My rating: 4 of 5 stars
I have both delighted in and argued with this book while reading through it, and you can find some of those posts on my blog. Clearly it was an engaging work of theology.
Lane works to uncover the writing on desire and beauty in the Reformed tradition, especially as it celebrates nature and can lead to a Reformed environmental ethics for our time.
I have spent much of my adult life and intellectual development reacting against Reformed thought. Process theology is almost diametrically opposed (though interesting touchstones have recently developed). When I have read Edwards and Calvin (stars of this book), I have been drawn to some of the same things that Lane is drawn to. Edwards has much to say about beauty and pleasure once you look past his awful statements about God. I did find elements of Calvin's delight in nature in my own reading of him, but Lane will have awakened me to more.
He also has engaging sections on Puritan views of sexual desire which are akin to James McClendon's treatment of the same topic, but advancing and expanding it in ways that I think could resonate with theologians like Gerard Loughlin (whose own writing is queer positive). This has sparked my imagination to do some work on desire in the next year or so in a sermon series or something.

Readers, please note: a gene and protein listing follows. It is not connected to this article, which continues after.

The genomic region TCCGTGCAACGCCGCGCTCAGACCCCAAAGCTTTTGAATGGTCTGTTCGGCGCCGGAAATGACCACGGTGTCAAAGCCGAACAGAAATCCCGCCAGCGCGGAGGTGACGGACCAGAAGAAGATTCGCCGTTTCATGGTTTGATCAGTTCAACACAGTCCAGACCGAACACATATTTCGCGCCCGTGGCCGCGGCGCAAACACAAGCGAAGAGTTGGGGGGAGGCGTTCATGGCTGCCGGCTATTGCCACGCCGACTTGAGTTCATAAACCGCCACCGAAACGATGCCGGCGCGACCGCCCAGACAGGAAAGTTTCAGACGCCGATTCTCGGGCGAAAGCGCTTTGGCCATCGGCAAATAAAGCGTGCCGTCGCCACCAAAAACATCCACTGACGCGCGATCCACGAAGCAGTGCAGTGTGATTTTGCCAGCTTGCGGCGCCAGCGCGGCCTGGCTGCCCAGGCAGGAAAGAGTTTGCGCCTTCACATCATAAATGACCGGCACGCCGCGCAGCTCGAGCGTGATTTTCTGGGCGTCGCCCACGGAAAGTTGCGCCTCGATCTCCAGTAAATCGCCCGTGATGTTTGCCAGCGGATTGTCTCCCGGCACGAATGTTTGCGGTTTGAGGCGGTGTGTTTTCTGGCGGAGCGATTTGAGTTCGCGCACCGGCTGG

I still find elements of Lane's God very troubling. Reformed theology fails, for me, most clearly at the point of theodicy. I recently blogged about this here: http://escottjones.typepad.com/myques...
At the end of the book Lane envisions that all theologies and faiths must work to renew theologies of ecological vision. He is looking for partners and touchstones, and this could become a touchstone for dialogue between Process and Reformed thought.
Yet, I still think that Process thought gets you to this discussion much more quickly and easily and without the theological baggage of Reformed theology.
That said, this book will allow me to communicate some things more effectively to my congregation, many of whom are far more deeply steeped in the Reform tradition than any other congregation I have served.
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